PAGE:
If they didn't have Ebola, either they knew that, or they didn't. Either way, the CDC knows the truth.
If they didn't have Ebola, why say they did?

If they didn't have Ebola and knew that, why consent to be evacuated and held for treatment?

I could spin any number of wild suppositions. I won't because that's what Daily Kos and Facebook is for.
But all I know at this point is that the undisputable facts don't add up.
2 + 2 = 9 and 11/3rds.
And it's nagging the hell out of me.

When I couple that lack of coherence of what we know with what we've been told and what we may reasonably and logically assume, with CDC today issuing a "Prepare to Shit Kittens" Warning Order to every hospital in the US, I'm even less comforted.

UPDATE (9/30): I saw Brantly's testimony before Congress today. Based on his description of symptoms, I'm as certain as I can be (without running his bloodwork myself) that he had Ebola. He also noted that he was one of only two doctors in all of Southern Liberia treating Ebola patients when he got sick with it. He further noted that the Ebola wards use the few survivors who recover to help care for the others, because they can do so without needing the foofaraw of all the hazmat gear. Which, given his healthy and robust appearance now, and decided lack of any effort to return, means that he is an Altruism fail: the Ebola equivalent of a liberal who's been mugged.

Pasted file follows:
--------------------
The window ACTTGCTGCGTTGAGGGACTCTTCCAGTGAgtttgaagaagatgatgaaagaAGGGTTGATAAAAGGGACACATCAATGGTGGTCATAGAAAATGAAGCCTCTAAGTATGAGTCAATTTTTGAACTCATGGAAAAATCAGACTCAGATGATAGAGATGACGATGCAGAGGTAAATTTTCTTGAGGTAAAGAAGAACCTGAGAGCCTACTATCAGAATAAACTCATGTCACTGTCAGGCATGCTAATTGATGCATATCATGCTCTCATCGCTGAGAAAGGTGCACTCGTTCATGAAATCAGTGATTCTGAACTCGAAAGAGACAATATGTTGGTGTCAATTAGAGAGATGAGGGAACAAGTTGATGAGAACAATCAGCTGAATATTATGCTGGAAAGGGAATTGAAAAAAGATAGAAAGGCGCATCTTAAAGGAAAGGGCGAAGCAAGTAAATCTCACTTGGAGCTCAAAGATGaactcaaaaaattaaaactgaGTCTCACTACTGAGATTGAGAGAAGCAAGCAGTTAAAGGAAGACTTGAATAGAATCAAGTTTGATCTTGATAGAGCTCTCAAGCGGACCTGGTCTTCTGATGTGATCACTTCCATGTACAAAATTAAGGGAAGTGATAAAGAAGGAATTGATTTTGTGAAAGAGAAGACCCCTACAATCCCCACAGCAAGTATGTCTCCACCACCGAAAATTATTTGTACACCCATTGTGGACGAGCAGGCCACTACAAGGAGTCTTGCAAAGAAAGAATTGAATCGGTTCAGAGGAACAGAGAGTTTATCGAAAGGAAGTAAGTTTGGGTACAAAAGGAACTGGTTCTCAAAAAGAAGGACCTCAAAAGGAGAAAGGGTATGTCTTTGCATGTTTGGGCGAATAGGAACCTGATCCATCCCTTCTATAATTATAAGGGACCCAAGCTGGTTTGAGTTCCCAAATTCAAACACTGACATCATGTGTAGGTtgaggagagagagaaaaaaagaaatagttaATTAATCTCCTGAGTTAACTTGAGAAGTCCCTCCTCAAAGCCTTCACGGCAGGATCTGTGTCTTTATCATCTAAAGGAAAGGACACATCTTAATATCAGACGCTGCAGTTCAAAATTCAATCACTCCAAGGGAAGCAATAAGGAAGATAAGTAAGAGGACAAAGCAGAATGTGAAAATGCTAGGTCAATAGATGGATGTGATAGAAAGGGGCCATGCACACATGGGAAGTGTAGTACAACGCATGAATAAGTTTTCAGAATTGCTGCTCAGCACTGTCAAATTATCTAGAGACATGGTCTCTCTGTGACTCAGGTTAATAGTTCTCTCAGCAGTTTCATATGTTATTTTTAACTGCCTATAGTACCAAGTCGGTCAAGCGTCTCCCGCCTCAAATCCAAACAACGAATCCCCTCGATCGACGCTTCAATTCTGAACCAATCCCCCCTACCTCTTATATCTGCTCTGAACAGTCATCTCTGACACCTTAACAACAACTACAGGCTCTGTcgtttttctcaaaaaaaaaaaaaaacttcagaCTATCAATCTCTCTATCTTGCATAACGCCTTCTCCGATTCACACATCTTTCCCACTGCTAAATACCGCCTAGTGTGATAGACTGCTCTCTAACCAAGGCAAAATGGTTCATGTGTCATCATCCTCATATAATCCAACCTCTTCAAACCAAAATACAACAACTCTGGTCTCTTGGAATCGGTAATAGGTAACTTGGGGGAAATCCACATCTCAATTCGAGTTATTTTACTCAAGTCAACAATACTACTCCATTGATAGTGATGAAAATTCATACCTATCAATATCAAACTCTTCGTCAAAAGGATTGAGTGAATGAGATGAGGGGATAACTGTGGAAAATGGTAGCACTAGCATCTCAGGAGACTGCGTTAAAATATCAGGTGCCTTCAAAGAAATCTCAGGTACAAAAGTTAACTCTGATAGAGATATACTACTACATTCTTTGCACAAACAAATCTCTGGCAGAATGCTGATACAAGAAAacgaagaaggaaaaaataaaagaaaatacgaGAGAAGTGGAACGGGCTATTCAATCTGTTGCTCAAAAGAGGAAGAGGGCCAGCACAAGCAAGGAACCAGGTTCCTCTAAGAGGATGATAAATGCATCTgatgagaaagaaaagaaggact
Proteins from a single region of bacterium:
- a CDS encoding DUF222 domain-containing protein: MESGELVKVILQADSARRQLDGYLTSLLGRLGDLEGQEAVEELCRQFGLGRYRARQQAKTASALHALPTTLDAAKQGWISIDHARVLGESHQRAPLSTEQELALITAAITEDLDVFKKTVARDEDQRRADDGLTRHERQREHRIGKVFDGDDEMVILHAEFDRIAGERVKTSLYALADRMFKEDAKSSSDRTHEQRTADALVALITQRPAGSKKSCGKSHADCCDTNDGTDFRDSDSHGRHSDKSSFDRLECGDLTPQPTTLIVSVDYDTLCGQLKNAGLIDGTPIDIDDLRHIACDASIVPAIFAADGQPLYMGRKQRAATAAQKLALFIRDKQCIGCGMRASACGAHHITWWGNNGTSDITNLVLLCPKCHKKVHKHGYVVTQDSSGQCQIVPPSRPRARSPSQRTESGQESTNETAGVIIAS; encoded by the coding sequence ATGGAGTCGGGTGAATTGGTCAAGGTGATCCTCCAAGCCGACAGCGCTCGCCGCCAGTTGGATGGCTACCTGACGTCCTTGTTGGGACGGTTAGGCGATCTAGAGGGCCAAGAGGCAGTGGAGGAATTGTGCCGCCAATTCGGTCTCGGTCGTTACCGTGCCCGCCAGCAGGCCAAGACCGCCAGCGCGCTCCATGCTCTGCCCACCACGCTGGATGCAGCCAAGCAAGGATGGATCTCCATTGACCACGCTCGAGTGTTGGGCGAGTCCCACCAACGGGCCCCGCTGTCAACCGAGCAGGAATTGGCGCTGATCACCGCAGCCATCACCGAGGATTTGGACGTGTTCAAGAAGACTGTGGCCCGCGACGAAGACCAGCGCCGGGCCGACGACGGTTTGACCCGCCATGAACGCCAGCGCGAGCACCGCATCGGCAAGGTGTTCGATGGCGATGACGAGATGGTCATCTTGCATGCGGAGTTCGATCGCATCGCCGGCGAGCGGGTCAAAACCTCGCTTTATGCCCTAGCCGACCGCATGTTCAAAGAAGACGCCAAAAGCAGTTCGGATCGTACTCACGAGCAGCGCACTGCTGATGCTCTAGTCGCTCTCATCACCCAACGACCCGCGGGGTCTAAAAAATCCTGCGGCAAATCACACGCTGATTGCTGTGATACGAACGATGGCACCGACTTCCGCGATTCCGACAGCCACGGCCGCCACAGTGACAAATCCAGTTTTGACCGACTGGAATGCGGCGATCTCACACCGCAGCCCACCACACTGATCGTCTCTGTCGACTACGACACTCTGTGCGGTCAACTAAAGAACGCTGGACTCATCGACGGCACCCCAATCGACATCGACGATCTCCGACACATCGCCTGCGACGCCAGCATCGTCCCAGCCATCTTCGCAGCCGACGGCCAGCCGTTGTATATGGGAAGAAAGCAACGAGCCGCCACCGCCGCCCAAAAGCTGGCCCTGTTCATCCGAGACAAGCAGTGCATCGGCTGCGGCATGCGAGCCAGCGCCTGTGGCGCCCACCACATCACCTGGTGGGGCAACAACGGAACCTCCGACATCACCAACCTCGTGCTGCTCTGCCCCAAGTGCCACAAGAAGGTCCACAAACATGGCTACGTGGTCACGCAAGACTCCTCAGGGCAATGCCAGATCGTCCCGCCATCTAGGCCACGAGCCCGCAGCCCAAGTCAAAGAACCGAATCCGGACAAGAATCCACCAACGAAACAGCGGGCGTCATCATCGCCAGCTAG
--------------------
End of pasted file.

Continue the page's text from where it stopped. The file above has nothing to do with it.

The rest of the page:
So when a man who'd travel 8,000 miles to treat strangers doesn't want to go back, ponder the diligence of those here, now, tracking down contacts and caring for victims, now that the CDC guidelines that ensured Ebola could get here, have succeeded in accomplishing precisely that result.